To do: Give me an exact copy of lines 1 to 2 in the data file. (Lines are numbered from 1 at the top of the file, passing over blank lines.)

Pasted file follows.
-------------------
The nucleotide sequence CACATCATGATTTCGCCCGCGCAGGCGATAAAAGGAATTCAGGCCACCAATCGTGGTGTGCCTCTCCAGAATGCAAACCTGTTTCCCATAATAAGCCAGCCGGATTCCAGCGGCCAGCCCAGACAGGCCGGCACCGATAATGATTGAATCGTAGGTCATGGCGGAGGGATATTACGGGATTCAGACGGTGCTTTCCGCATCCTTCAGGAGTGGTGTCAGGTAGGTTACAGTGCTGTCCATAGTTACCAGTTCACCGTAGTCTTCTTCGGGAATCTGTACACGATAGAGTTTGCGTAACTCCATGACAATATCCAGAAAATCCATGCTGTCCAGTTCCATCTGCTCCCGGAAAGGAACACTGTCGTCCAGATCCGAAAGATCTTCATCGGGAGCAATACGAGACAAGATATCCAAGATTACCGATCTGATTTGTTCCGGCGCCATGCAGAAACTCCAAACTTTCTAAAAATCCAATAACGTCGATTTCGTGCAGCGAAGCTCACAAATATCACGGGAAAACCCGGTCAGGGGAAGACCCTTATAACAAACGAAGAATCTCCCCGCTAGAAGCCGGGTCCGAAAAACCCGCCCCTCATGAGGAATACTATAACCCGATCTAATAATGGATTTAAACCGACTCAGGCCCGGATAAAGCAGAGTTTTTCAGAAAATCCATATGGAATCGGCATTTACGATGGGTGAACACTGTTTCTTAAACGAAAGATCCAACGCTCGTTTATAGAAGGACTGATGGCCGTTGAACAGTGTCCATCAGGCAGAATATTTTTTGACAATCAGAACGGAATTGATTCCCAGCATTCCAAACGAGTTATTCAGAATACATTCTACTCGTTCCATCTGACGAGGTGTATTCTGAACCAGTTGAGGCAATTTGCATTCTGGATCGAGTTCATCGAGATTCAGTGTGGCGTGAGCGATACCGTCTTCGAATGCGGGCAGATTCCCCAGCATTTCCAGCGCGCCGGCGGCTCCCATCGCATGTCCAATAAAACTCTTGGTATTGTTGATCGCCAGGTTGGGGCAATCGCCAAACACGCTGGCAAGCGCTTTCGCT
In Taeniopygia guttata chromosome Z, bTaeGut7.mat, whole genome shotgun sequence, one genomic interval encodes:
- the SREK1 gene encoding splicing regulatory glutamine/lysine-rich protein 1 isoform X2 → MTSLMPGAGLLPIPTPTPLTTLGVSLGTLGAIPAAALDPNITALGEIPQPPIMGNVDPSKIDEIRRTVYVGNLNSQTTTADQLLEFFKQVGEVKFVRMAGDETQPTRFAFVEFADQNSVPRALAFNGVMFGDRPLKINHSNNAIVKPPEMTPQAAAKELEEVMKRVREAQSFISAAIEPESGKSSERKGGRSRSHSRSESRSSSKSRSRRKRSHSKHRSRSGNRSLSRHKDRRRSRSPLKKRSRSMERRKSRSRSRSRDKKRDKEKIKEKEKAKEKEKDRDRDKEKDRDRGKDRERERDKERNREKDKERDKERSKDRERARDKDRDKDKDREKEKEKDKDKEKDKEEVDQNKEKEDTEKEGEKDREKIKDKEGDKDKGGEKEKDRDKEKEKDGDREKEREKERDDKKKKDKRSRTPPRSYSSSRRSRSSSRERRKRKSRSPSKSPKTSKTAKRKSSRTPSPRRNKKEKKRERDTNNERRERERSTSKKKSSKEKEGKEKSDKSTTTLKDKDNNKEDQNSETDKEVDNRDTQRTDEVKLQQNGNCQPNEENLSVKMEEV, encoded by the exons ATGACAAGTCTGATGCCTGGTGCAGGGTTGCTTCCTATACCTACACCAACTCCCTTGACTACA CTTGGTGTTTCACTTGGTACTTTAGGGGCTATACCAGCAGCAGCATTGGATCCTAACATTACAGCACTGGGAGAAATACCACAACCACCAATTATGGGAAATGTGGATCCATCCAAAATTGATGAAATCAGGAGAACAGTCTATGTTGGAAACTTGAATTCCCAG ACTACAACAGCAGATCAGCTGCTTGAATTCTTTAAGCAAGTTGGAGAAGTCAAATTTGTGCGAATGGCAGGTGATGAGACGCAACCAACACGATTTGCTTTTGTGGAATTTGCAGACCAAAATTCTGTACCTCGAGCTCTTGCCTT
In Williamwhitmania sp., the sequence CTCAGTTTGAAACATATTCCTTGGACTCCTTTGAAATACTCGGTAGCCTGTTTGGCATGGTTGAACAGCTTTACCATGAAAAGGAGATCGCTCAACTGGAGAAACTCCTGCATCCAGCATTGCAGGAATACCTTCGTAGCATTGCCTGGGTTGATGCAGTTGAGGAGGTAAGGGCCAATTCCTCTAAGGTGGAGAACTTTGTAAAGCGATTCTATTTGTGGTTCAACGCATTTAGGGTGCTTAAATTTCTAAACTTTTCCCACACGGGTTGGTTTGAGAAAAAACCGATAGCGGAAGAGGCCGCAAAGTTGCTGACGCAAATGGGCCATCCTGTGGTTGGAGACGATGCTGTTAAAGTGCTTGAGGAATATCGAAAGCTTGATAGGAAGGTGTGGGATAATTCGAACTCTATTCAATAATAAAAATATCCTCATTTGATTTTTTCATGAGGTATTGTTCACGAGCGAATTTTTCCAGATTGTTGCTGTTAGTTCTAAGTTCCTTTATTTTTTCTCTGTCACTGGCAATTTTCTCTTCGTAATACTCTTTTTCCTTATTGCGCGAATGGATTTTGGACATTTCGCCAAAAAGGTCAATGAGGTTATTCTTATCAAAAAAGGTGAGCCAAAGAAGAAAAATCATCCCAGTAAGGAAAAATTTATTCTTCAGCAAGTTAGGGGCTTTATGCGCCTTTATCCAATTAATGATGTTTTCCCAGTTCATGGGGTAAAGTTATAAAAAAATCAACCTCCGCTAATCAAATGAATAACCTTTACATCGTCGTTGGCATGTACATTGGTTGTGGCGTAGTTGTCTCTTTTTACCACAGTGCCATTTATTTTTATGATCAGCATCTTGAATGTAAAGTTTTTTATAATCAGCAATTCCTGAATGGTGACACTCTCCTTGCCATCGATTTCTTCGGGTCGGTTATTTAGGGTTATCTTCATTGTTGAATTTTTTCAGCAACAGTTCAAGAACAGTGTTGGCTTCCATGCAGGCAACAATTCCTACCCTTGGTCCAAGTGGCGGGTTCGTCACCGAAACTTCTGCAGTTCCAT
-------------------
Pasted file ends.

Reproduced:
The nucleotide sequence CACATCATGATTTCGCCCGCGCAGGCGATAAAAGGAATTCAGGCCACCAATCGTGGTGTGCCTCTCCAGAATGCAAACCTGTTTCCCATAATAAGCCAGCCGGATTCCAGCGGCCAGCCCAGACAGGCCGGCACCGATAATGATTGAATCGTAGGTCATGGCGGAGGGATATTACGGGATTCAGACGGTGCTTTCCGCATCCTTCAGGAGTGGTGTCAGGTAGGTTACAGTGCTGTCCATAGTTACCAGTTCACCGTAGTCTTCTTCGGGAATCTGTACACGATAGAGTTTGCGTAACTCCATGACAATATCCAGAAAATCCATGCTGTCCAGTTCCATCTGCTCCCGGAAAGGAACACTGTCGTCCAGATCCGAAAGATCTTCATCGGGAGCAATACGAGACAAGATATCCAAGATTACCGATCTGATTTGTTCCGGCGCCATGCAGAAACTCCAAACTTTCTAAAAATCCAATAACGTCGATTTCGTGCAGCGAAGCTCACAAATATCACGGGAAAACCCGGTCAGGGGAAGACCCTTATAACAAACGAAGAATCTCCCCGCTAGAAGCCGGGTCCGAAAAACCCGCCCCTCATGAGGAATACTATAACCCGATCTAATAATGGATTTAAACCGACTCAGGCCCGGATAAAGCAGAGTTTTTCAGAAAATCCATATGGAATCGGCATTTACGATGGGTGAACACTGTTTCTTAAACGAAAGATCCAACGCTCGTTTATAGAAGGACTGATGGCCGTTGAACAGTGTCCATCAGGCAGAATATTTTTTGACAATCAGAACGGAATTGATTCCCAGCATTCCAAACGAGTTATTCAGAATACATTCTACTCGTTCCATCTGACGAGGTGTATTCTGAACCAGTTGAGGCAATTTGCATTCTGGATCGAGTTCATCGAGATTCAGTGTGGCGTGAGCGATACCGTCTTCGAATGCGGGCAGATTCCCCAGCATTTCCAGCGCGCCGGCGGCTCCCATCGCATGTCCAATAAAACTCTTGGTATTGTTGATCGCCAGGTTGGGGCAATCGCCAAACACGCTGGCAAGCGCTTTCGCT
In Taeniopygia guttata chromosome Z, bTaeGut7.mat, whole genome shotgun sequence, one genomic interval encodes: